So what are the answers?    We are so screwed up now that it won’t be easy.   Here is a section on this site where readers have been adding their ideas.   Please send me yours.   For now, I will reiterate some important recommendations.   I would start with paying primary care doctors more.  I would get some tort reform.   I would cut the amount of administrators in the medical world by over 80%.   I would destroy the present insurance model and go only to a catastrophic one and then let people pay cash for rest.   This would lead to prices coming down and better direct pay models to PCPs.   I would remove at least 30 to 40% off the Medicaid rolls just by culling the herd of those fraudulently abusing it.   And, I would add a monthly “Medicaid” fee to every one of their cell phone bills since they all seems to have one (with data and texting).    I know the last idea isn’t feasible but it sure was fun to say.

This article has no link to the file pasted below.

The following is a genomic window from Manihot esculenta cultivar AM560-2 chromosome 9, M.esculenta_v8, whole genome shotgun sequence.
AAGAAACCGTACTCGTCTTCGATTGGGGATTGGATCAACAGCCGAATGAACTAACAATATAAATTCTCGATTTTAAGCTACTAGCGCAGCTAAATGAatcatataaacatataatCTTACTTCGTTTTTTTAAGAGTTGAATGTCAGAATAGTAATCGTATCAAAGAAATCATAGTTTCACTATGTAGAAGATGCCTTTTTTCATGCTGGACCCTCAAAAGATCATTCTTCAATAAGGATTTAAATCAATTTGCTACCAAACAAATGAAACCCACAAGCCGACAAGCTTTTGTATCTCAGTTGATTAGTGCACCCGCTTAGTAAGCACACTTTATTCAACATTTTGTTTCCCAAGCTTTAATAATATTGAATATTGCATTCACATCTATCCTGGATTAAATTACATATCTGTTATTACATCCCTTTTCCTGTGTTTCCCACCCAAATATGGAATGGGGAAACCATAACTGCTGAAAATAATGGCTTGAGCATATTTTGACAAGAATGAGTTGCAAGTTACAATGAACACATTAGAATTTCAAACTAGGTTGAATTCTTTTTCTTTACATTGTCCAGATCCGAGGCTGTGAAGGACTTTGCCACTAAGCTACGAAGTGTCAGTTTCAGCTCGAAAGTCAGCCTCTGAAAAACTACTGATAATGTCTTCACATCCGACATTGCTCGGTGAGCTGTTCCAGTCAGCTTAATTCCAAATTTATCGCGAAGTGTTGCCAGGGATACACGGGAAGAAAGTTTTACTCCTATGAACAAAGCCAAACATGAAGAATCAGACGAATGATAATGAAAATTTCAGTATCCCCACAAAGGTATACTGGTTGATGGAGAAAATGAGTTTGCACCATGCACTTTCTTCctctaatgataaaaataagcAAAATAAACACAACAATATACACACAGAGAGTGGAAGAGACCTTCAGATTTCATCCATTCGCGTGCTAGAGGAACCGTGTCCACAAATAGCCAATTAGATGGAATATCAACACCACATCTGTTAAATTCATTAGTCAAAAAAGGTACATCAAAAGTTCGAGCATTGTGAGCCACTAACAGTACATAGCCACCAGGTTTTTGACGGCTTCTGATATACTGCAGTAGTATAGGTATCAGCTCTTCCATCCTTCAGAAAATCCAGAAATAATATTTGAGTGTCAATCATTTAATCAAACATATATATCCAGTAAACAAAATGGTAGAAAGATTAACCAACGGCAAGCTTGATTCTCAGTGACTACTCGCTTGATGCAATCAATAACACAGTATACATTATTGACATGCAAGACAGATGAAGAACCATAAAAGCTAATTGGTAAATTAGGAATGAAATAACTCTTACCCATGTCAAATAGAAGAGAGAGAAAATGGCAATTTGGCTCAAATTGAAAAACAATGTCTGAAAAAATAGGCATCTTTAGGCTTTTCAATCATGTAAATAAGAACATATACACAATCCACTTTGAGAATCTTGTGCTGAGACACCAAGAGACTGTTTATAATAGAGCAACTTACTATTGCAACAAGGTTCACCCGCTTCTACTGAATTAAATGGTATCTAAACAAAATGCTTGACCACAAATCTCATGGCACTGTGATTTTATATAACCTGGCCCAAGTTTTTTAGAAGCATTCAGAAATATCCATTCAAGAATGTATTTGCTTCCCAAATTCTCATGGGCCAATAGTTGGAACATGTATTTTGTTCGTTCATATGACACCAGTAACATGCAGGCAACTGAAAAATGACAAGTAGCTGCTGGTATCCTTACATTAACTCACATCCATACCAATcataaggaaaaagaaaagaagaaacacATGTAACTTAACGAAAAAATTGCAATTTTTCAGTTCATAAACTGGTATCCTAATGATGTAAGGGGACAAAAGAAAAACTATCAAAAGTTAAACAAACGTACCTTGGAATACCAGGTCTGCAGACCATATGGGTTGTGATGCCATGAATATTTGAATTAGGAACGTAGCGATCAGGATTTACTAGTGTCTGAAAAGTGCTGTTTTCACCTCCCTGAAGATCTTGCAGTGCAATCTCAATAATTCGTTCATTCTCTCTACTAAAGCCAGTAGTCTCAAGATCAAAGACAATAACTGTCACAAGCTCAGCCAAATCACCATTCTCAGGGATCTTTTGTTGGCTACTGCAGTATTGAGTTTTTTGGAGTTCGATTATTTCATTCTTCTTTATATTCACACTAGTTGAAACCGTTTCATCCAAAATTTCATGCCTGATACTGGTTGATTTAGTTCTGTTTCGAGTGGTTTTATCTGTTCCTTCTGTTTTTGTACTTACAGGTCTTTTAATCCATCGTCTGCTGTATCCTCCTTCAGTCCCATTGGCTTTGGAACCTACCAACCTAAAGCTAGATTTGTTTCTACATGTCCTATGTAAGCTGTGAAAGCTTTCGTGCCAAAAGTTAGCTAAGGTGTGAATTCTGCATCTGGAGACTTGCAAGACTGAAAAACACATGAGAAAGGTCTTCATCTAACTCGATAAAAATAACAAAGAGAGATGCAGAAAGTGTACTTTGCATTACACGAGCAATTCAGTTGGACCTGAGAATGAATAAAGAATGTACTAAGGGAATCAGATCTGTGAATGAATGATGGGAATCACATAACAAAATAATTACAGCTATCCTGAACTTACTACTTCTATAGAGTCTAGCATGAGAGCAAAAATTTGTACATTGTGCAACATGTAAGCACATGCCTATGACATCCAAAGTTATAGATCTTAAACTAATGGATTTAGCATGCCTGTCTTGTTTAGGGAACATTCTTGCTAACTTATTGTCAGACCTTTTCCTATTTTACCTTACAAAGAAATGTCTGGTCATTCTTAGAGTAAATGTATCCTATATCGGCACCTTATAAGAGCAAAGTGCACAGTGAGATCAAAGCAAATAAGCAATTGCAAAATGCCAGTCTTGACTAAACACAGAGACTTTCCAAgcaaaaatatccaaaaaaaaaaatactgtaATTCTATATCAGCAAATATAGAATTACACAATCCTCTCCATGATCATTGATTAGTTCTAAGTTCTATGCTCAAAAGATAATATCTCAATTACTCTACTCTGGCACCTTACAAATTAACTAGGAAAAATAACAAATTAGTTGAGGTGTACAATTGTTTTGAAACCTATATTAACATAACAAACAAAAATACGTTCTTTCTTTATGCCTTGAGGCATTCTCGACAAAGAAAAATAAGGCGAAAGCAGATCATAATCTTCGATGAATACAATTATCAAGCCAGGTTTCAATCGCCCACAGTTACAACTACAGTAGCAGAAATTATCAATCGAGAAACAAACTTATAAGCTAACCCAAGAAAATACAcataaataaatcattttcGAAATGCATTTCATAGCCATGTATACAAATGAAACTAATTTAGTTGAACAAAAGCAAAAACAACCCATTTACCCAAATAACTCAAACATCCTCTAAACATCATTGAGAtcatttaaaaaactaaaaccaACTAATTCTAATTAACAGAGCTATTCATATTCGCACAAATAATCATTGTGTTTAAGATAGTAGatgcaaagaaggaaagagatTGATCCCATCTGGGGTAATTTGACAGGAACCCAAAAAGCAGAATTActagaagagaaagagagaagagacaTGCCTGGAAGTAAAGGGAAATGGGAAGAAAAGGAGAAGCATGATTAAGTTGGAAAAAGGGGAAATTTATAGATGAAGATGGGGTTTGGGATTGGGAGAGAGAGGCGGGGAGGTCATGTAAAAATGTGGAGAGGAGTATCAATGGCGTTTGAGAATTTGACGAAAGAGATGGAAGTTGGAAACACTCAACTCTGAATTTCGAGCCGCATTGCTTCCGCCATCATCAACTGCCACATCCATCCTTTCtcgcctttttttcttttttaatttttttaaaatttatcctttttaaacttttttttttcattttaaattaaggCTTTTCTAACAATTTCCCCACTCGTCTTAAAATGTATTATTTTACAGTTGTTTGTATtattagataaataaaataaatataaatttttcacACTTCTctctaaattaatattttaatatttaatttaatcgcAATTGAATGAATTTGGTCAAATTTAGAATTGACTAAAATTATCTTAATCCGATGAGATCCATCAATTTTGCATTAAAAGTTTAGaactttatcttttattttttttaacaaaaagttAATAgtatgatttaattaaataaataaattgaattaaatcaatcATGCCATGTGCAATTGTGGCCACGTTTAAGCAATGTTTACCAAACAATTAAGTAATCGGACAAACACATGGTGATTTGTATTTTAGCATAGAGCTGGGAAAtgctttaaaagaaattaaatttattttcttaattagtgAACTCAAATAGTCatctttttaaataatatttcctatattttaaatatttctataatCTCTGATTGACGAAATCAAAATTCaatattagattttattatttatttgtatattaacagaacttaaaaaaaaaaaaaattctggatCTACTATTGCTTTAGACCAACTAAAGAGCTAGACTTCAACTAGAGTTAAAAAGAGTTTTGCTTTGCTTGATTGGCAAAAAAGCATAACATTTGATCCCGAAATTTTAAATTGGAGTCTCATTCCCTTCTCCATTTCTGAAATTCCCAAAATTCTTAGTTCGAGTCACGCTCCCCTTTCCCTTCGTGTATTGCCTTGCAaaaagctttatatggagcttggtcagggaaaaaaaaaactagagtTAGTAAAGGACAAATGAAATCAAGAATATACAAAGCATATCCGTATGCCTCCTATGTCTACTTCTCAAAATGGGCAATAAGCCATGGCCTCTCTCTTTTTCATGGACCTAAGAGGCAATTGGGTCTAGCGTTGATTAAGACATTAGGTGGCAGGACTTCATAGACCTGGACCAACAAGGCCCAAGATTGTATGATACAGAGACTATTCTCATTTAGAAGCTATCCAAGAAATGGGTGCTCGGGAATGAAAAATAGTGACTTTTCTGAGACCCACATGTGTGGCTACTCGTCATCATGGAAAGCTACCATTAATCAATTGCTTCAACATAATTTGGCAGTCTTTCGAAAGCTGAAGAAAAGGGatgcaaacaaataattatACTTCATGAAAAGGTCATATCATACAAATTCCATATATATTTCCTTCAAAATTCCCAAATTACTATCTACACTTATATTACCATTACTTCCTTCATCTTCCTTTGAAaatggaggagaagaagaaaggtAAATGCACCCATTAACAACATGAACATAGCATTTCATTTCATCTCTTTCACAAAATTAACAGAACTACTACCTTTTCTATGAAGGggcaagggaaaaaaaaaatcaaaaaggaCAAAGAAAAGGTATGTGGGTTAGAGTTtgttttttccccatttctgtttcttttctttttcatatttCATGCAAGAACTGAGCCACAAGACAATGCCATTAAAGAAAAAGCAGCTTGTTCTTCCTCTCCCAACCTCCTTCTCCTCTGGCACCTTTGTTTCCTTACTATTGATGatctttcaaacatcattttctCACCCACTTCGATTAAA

11 comments for “A Doctor Shortage Near You

  1. Dr. Bill Ameen
    August 5, 2012 at 4:42 pm

    Hi again Dr. Doug,